Check If You Are Addicted to Facebook
Researchers from the University of Bergen (UiB) have developed a new instrument to measure Facebook addiction, the Bergen Facebook Addiction Scale.
In January 2011, 423 students – 227 women and 196 men – engaged in tests for the Bergen Facebook Addiction Scale.
The scale is based on six basic criteria, where all items are scored on the following scale: (1) Very rarely, (2) Rarely, (3) Sometimes, (4) Often, and (5) Very often:
- You spend a lot of time thinking about Facebook or plan use of Facebook.
- You feel an urge to use Facebook more and more.
- You use Facebook in order to forget about personal problems.
- You have tried to cut down on the use of Facebook without success.
- You become restless or troubled if you are prohibited from using Facebook.
- You use Facebook so much that it has had a negative impact on your job/studies.
Scoring of "often" or "very often" on at least four of the six items may suggest that you are addicted to Facebook.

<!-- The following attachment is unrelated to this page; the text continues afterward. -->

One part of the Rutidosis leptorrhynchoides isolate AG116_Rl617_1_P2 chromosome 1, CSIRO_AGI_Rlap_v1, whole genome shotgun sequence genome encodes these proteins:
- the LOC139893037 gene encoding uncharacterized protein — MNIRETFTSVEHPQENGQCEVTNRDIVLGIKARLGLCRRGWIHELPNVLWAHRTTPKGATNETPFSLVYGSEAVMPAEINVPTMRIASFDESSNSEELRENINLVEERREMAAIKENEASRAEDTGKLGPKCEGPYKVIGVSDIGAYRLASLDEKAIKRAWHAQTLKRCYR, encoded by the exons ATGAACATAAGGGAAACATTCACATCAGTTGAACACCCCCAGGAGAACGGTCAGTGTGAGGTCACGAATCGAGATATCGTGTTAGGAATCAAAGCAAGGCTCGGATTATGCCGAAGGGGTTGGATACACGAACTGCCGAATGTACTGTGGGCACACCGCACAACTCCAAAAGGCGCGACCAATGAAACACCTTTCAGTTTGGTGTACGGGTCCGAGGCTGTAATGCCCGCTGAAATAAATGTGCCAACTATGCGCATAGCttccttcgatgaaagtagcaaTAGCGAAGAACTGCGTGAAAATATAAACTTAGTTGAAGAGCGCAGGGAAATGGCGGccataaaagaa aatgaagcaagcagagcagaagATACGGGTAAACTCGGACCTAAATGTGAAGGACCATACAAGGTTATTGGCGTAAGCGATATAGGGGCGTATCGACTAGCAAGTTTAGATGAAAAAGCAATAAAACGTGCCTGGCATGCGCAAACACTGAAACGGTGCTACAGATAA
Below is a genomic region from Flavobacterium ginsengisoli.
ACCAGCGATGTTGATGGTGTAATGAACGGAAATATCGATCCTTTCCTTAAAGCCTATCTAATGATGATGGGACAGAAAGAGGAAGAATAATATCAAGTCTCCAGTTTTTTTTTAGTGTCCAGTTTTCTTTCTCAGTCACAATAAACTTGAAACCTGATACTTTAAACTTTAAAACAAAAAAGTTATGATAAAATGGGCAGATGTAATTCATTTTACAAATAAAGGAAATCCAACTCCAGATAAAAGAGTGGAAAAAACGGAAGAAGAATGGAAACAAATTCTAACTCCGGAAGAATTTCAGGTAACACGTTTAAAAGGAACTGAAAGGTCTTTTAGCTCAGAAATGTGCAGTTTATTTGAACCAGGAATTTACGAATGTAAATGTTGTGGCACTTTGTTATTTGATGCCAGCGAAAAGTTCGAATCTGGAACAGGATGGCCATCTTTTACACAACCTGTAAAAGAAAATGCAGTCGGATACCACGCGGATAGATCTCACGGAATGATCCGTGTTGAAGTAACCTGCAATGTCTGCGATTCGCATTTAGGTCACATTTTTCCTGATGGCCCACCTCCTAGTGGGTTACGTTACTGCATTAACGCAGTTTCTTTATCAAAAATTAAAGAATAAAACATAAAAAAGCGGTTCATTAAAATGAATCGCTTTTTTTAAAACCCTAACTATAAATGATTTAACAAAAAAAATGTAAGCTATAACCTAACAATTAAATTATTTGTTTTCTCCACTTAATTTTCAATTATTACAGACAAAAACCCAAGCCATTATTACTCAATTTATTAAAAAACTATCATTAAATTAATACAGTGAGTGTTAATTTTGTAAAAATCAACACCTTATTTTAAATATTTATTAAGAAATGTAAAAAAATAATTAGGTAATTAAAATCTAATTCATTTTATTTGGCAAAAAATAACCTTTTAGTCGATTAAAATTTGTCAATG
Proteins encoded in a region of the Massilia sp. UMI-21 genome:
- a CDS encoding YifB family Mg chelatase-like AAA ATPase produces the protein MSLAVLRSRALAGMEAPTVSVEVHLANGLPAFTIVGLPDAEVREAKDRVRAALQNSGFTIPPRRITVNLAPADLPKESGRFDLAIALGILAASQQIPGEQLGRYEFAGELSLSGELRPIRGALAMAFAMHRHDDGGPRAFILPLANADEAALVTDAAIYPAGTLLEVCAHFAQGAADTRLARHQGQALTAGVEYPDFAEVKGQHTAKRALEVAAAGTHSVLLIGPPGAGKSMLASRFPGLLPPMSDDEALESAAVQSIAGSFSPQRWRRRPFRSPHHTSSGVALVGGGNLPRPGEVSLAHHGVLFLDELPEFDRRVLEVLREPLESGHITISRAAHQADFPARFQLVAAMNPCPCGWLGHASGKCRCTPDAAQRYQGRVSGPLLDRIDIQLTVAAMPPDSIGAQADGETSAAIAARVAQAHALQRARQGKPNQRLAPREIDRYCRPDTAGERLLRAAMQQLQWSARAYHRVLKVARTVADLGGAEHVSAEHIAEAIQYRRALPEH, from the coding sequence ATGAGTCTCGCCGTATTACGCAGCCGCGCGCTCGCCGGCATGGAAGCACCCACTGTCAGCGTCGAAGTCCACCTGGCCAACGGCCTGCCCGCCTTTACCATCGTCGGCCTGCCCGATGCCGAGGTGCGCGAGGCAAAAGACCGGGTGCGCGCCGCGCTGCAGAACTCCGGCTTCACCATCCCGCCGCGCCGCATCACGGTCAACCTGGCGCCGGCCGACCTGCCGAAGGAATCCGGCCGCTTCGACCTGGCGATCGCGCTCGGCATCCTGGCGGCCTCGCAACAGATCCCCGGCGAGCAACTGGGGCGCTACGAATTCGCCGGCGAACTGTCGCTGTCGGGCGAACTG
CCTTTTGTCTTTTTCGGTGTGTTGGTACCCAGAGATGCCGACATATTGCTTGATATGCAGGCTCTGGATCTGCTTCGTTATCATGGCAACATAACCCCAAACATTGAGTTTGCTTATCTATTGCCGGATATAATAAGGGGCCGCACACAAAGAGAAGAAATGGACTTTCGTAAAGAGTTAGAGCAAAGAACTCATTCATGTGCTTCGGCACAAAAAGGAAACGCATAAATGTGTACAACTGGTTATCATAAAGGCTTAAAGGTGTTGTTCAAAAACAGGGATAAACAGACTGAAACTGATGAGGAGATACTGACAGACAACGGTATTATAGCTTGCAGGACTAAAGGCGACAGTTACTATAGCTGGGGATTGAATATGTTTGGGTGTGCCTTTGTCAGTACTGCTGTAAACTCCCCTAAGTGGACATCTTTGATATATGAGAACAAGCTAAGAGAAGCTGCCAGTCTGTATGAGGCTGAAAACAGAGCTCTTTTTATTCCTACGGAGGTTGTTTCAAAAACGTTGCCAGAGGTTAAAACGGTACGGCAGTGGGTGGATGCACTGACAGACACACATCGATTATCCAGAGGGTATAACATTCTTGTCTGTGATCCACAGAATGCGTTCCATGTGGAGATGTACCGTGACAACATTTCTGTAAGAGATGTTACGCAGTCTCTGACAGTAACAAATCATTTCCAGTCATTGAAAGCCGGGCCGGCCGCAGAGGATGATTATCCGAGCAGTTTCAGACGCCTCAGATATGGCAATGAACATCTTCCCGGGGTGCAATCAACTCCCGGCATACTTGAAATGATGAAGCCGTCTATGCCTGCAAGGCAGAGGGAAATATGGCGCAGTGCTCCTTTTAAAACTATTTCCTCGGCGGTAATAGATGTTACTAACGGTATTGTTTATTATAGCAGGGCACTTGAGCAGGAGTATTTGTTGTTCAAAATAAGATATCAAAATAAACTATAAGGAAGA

"Facebook dependency occurs more regularly among younger than older users. We have also found that people who are anxious and socially insecure use Facebook more than those with lower scores on those traits, probably because those who are anxious find it easier to communicate via social media than face-to-face," says Cecilie Schou Andreassen, lead researcher and Doctor of Psychology.
People who are organized and more ambitious tend to be less at risk from Facebook addiction, the study found. They will often use social media as an integral part of work and networking.
"Our research also indicates that women are more at risk of developing Facebook addiction, probably due to the social nature of Facebook," Andreassen says.
According to Andreassen, the research also shows that Facebook addiction was related to extraversion. People with high scores on the new scale further tend to have a somewhat delayed sleep-wake rhythm.
The scale can facilitate treatment research, clinical assessment and can be used for the estimation of Facebook addiction prevalence in the general population worldwide.
The findings of the study appear in the Psychological Reports.